And so, after that vet visit and a 7-page questionnaire, we have been given our treatment program. On the surface, it is an 11-point program that involves medication, behavior modification, and lifestyle changes for Probert. We also have a big packet of papers that I have to tackle and follow their instructions. Probert started his medication this week. He is currently on a clomipramine, a medication for his anxiety that will not take full effect for 4-8 weeks and another sedative medication called lorazepam which is used during "scary" situations like storms or fireworks and is also used in the short term during those times that Probert is home without human supervision.

Some of the other items involved in the program are daily exercise and "pack walks" (walking with one of the other dogs to establish a sense of being in the pack), which are going extremely well. We will end up having to relocate Probert's crate once we determine a good location and need to work on a NILIF-type obedience program. Probert is also not allowed off-leash around the other dogs while on the lorazepam, as one of the potential side effects is "diminished inhibition" and he has a history of biting other dogs. Fortunately, we have the pack walks and he and Maizy do go out together in the morning and the evening when he hasn't taken his pill or it has worn off. Another feature, which an online friend has reported success with for her anxious dog, is that during anxiety attacks, Probert should be put in a tight tshirt to give him a feeling of his own skin as a reminder to come back to his body. We don't currently have any tshirts for him (need to shop for bully-body friendly shirts, any suggestions?), but do have the previously pictured hoodie and have been using it for now (luckily, the house is air conditioned).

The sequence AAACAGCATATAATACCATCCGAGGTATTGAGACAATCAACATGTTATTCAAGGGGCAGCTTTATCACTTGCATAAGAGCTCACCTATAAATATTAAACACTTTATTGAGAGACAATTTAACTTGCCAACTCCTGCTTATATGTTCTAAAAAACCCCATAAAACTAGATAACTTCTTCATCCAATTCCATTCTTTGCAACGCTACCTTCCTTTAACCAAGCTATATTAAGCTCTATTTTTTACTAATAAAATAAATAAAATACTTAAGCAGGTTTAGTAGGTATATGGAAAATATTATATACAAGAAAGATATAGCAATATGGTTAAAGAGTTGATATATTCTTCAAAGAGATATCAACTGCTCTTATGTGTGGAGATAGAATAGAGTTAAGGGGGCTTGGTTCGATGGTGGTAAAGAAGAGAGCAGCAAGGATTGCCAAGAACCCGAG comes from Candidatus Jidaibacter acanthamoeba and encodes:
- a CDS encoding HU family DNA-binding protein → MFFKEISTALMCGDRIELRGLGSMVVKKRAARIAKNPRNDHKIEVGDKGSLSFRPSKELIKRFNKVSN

Overall, I am confident that is a good prgram and is the best thing that we can do for Probert. I know that there are going to be some growing pains, but I am hopeful that we can get things under control and get our pack back in order. We are fortunate to have found a great and supportive vet and also to have loving friends and family who are wishing us the best. Thank you all so much for caring about my brown (and not-so-brown) dogs!!!

(We will make the 101th post a little more light hearted, I promise!)


Pug(s) and Bugg said...